Italy plans to phase out coal power plants by 2025, the country’s industry minister said during a presentation of a new energy strategy on Tuesday (24 October), joining a growing trend of moving away from coal in the EU.
The Italian government’s decision follows similar plans made by Portugal, the Netherlands and the United Kingdom and comes just ahead of UN climate talks in Bonn.
“We have asked (grid company) Terna to identify the infrastructure needed,” Minister Carlo Calenda said in a parliamentary hearing on the new strategy.
Italy’s biggest utility Enel has already said it will not invest in new coal-fired power plants. Earlier this year in April, utility companies from 26 out of 28 EU member states (except Greece and Poland) signed up to an initiative that pledges no new coal plants from 2020 onwards.
Many EU countries are eyeing an escape from coal power, with the likes of Finland and Poland considering nuclear power as an option to replace closed capacity. Others are doubling down on renewable capacity to fill the gap.
Chris Littlecott of environmental think tank E3G welcomed Italy’s commitment and praised Rome for “joining its G7 peers in Canada, France and the UK in taking action to phase out coal”.
Italy’s new energy strategy, still under discussion, aims to reach the goal of 27% of gross overall energy consumption from renewable sources by 2030, the document showed.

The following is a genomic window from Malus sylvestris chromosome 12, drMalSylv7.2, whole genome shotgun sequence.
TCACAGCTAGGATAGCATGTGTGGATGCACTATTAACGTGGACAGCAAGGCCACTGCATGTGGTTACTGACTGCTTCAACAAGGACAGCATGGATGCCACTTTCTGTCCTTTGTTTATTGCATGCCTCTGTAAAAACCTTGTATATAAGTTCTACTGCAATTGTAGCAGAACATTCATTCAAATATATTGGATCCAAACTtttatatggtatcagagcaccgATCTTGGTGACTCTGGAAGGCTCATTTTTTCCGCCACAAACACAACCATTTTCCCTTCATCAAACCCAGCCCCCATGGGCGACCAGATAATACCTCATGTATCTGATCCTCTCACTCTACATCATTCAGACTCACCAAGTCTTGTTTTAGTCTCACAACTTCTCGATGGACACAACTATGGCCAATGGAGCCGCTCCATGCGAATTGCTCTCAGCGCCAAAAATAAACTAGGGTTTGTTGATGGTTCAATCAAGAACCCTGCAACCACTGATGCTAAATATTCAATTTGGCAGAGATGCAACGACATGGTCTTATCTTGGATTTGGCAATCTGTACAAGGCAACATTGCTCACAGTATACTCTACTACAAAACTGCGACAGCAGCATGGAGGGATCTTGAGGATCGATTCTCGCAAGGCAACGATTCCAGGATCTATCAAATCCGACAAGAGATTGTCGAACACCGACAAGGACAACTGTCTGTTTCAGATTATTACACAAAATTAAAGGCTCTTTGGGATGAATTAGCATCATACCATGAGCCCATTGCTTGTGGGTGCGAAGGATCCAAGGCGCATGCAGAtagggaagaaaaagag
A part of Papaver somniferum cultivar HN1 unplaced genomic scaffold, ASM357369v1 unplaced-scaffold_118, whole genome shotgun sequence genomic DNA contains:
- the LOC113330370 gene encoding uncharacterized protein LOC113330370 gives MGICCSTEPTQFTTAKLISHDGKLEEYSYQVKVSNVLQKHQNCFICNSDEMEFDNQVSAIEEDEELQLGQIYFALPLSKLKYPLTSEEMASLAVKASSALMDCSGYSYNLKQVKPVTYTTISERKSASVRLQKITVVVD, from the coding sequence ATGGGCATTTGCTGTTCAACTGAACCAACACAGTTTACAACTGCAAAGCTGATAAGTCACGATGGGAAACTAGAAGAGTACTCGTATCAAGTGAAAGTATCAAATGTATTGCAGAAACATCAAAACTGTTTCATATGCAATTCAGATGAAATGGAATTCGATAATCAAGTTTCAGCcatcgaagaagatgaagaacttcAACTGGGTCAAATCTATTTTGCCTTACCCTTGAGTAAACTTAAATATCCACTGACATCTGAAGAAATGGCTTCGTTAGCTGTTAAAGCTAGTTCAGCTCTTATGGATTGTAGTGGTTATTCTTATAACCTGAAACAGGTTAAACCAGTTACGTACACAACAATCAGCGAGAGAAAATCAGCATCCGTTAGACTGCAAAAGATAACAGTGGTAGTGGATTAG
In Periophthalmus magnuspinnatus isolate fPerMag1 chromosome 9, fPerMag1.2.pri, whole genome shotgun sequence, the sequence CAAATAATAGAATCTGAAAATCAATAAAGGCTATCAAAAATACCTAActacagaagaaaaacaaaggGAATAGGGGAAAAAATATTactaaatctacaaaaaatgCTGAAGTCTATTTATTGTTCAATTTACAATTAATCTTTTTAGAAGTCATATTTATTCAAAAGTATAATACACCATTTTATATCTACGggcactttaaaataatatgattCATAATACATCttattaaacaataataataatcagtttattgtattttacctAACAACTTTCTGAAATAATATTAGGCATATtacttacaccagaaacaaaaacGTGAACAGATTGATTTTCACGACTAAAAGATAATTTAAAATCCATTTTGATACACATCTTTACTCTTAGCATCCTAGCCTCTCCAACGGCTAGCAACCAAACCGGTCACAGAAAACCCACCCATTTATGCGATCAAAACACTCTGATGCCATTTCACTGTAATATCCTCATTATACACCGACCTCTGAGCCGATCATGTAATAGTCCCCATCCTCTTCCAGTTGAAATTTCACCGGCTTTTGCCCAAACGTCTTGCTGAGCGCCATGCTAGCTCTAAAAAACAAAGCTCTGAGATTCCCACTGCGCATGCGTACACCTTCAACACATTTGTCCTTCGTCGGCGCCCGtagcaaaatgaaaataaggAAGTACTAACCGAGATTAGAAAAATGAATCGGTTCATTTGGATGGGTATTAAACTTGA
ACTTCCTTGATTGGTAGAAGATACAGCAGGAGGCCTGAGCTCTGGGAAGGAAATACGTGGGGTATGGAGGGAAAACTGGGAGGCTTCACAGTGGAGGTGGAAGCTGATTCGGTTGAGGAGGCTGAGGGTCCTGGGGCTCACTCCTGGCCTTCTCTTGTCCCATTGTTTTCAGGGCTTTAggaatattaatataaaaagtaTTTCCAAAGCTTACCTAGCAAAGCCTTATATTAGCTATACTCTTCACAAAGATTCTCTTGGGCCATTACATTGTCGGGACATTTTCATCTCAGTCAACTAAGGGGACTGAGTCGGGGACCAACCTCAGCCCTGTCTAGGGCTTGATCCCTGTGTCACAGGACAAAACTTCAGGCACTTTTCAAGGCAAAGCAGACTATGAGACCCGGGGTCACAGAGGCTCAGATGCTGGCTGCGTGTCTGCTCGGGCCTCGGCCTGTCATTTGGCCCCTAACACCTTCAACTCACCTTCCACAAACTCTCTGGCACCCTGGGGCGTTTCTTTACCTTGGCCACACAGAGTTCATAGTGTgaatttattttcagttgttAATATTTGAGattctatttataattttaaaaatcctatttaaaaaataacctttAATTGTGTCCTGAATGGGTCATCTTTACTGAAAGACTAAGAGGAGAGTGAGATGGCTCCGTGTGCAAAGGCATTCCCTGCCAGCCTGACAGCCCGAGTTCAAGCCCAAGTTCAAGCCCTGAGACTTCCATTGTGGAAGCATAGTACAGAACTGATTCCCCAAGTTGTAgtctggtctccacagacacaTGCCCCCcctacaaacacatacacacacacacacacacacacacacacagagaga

The strategy, which should be approved by the government on 7 November, is also looking to speed up the introduction of vehicles powered by alternative fuels and aims to raise the number of electric charging stations to 19,000 by 2020.
New research by CoalSwarm and Greenpeace reveals that nearly 370 large coal-fired power stations have been phased out since 2010, equivalent to almost half a trillion US dollars.
The International Energy Agency’s 2016 country report on Italy showed that 15% of electricity is obtained from coal power, 42% from gas and 39% from renewables. The IEA’s average for power from renewable sources is 24%.
Europe’s largest economy, Germany, is still in the middle of government negotiations after its recent election. Climate and energy policy are set to play a significant part in the talks given that Angela Merkel’s victorious conservatives are looking to do a deal with the Greens.
Oxfam Germany’s climate change advisor, Jan Kowalzig, called on German politicians trying to form a new government to go beyond “warm words” and hash out a “swift exit from climate-wrecking coal power”.